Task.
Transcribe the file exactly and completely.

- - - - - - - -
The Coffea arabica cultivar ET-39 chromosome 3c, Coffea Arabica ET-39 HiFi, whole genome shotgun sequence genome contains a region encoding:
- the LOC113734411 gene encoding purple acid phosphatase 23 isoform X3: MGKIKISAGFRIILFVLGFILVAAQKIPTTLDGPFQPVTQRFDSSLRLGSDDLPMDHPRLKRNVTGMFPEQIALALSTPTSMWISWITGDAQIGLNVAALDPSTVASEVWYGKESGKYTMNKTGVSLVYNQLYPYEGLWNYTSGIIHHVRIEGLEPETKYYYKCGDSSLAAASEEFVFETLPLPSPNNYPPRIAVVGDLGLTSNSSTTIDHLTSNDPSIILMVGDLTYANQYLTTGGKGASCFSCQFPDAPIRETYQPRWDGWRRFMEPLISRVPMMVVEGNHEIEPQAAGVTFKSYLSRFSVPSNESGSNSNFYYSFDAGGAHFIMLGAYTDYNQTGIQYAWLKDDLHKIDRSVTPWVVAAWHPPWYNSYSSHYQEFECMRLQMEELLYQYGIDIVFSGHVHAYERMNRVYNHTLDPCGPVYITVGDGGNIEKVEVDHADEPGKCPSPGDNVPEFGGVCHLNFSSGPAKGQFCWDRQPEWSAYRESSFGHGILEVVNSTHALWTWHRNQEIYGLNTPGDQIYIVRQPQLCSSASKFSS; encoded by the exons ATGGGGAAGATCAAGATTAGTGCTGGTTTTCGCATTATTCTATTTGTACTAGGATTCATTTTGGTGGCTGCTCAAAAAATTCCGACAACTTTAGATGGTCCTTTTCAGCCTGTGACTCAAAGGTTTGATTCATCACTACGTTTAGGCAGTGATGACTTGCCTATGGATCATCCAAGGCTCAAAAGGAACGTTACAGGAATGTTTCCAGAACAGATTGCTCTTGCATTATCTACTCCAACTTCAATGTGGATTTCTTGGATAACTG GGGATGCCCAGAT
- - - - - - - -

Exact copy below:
The Coffea arabica cultivar ET-39 chromosome 3c, Coffea Arabica ET-39 HiFi, whole genome shotgun sequence genome contains a region encoding:
- the LOC113734411 gene encoding purple acid phosphatase 23 isoform X3: MGKIKISAGFRIILFVLGFILVAAQKIPTTLDGPFQPVTQRFDSSLRLGSDDLPMDHPRLKRNVTGMFPEQIALALSTPTSMWISWITGDAQIGLNVAALDPSTVASEVWYGKESGKYTMNKTGVSLVYNQLYPYEGLWNYTSGIIHHVRIEGLEPETKYYYKCGDSSLAAASEEFVFETLPLPSPNNYPPRIAVVGDLGLTSNSSTTIDHLTSNDPSIILMVGDLTYANQYLTTGGKGASCFSCQFPDAPIRETYQPRWDGWRRFMEPLISRVPMMVVEGNHEIEPQAAGVTFKSYLSRFSVPSNESGSNSNFYYSFDAGGAHFIMLGAYTDYNQTGIQYAWLKDDLHKIDRSVTPWVVAAWHPPWYNSYSSHYQEFECMRLQMEELLYQYGIDIVFSGHVHAYERMNRVYNHTLDPCGPVYITVGDGGNIEKVEVDHADEPGKCPSPGDNVPEFGGVCHLNFSSGPAKGQFCWDRQPEWSAYRESSFGHGILEVVNSTHALWTWHRNQEIYGLNTPGDQIYIVRQPQLCSSASKFSS; encoded by the exons ATGGGGAAGATCAAGATTAGTGCTGGTTTTCGCATTATTCTATTTGTACTAGGATTCATTTTGGTGGCTGCTCAAAAAATTCCGACAACTTTAGATGGTCCTTTTCAGCCTGTGACTCAAAGGTTTGATTCATCACTACGTTTAGGCAGTGATGACTTGCCTATGGATCATCCAAGGCTCAAAAGGAACGTTACAGGAATGTTTCCAGAACAGATTGCTCTTGCATTATCTACTCCAACTTCAATGTGGATTTCTTGGATAACTG GGGATGCCCAGAT